If you own a small business, chances are you have heard about the SBA and small business loans. Here are some fast facts about the Small Business Administration, and how an SBA loan may help your small business access flexible funding to grow and succeed.
What is the SBA?
The Small Business Administration (SBA) is a government agency founded in 1953 and created to support hard-working entrepreneurs and small business owners in the United States.
The mission of the SBA is “to maintain and strengthen the nation’s economy by enabling the establishment and viability of small businesses and by assisting in the economic recovery of communities after disasters.” It can be summed up by “3 Cs”.
The first “C” is capital
The SBA offers loans and other funding programs for small businesses. SBA loans, which offer low rates and long terms, may be an excellent way to finance and grow your small business. The SBA doesn’t actually fund the loans, but they guarantee a percentage of each loan made by partner lenders like SmartBiz®. This guarantee reduces risk for partners who are more likely to help small businesses that can’t get access to conventional loans.
The SBA also offers additional funding programs, including:
The second “C” is contracts
Government contracts may be an important financial opportunity for small businesses. In fact, the U.S. government is the largest customer in the world, spending $665 billion a year in contracts for all types of products and services in both large and small quantities. The government is not only required by law to consider buying from small businesses, but wants to buy from small businesses to support economic growth, gain access to new ideas, and offer opportunities to disadvantaged socio-economic groups.
The SBA works with federal agencies in order to award 23% of prime government contract dollars to small businesses. And, through counseling and training, the SBA helps over 1 million small business owners compete for and win government contracts.
To get started, review the SBA Contracting Guide to assess your business, understand basic requirements, learn the types of contracts, how to win contracts, size standards, and rules and responsibilities.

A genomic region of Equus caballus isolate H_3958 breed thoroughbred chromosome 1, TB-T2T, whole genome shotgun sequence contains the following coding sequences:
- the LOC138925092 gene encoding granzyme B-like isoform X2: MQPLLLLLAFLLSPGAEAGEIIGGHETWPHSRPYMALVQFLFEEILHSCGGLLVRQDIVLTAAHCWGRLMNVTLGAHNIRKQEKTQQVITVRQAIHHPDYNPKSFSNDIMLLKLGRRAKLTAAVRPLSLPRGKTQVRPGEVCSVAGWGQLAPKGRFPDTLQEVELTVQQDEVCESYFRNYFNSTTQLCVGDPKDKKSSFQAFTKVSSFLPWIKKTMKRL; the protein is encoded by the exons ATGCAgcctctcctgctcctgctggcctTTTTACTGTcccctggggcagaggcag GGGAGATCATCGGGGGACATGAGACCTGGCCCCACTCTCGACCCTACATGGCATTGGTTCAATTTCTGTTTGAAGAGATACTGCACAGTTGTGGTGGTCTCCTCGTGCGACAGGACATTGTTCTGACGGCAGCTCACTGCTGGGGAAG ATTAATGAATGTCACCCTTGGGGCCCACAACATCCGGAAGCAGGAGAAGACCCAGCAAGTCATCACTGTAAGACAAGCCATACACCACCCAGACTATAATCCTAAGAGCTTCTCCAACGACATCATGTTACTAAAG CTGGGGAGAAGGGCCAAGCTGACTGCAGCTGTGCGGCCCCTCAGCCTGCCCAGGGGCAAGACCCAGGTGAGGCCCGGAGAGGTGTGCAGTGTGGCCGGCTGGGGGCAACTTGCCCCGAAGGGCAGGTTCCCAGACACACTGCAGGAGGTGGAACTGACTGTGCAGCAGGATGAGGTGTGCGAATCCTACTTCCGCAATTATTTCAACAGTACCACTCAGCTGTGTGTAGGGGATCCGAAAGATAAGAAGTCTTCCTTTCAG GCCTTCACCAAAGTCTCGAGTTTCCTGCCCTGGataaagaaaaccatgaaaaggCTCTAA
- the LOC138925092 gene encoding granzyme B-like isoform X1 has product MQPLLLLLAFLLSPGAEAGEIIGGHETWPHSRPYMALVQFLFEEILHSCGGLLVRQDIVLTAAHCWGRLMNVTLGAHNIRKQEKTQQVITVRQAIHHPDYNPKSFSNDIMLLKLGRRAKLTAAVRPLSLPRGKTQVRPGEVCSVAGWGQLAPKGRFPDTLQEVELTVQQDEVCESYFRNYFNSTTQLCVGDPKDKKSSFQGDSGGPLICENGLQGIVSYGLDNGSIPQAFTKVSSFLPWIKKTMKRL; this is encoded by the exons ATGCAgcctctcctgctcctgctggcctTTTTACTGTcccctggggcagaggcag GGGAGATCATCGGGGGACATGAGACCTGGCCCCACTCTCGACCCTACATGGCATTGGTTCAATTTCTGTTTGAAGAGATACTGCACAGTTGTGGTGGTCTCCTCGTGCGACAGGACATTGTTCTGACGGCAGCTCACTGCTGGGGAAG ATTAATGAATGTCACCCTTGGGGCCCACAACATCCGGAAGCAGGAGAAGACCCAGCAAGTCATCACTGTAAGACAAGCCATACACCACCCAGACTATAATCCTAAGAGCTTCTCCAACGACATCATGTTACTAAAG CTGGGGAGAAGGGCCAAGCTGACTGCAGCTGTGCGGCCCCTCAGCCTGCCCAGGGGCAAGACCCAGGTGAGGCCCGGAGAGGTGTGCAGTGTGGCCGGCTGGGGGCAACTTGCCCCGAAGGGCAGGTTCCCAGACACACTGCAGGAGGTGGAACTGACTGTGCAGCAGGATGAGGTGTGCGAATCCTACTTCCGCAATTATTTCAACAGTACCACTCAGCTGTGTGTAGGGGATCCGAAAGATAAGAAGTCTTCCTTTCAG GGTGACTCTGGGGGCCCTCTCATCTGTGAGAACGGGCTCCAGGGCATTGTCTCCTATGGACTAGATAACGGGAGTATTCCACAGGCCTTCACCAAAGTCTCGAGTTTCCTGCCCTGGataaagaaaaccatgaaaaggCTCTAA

The third “C” is counseling
The SBA Learning Platform offers programs designed to empower and educate small business owners every step of the way, whether you are looking to start a new business or expand an existing one. Online learning opportunities include:
Development programs include:
- Boots to Business: Education and training for transitioning service members and their spouses.
- T.H.R.I.V.E. Emerging Leaders: Train. Hope. Rise. Innovate. Venture. Elevate. – An executive leadership training series to accelerate the growth of certain high-potential small businesses.
Additionally, the SBA has a nationwide network of district offices, Small Business Development Centers, Women’s Business Centers and SCORE chapters. Business experts offer counseling and training to numerous small business owners each year.
The requirements of eligibility for SBA loans are based on specific aspects of the business and its principles, and vary from lender to lender. Key factors outlined by the SBA include what the business does to receive its income, the business owners’ credit score, the character of its ownership, and where the business operates.
If you are awarded an SBA 7(a) loan, you may use the loan proceeds to help finance a large variety of business purposes, including:
- Working capital
- Equipment purchases
- Adding employees
- Increasing marketing efforts
- Refinancing existing debt
SBA generally does not specify what businesses are eligible. Rather, the agency outlines what businesses are not eligible. (You can find a complete list here.)
SmartBiz and SBA Loans
For a loan from a bank in the SmartBiz network specifically, here are some guidelines on how SBA loans work. SmartBiz has dedicated Relationship Managers assigned to assist with each application process and can answer your questions.
- Businesses that qualify for a loan through a bank in our network typically have $50,000 to $5 million in annual revenue and 1 to 40 employees. Most are profitable and cash flow positive. All are able to show that they can afford to make our low monthly loan payments.
- Requirements include a minimum of 2 years in business, strong credit, no outstanding tax liens, no bankruptcies or foreclosures in the past three years, no recent charge-offs or settlements, no criminal record other than minor vehicle violations, and they are current on any other government-related loans.
- With an SBA loan, you may be able to get low interest rates on a minimum of $30,000 and a maximum loan amount of $350,000 with a 10-year repayment plan and low monthly payments.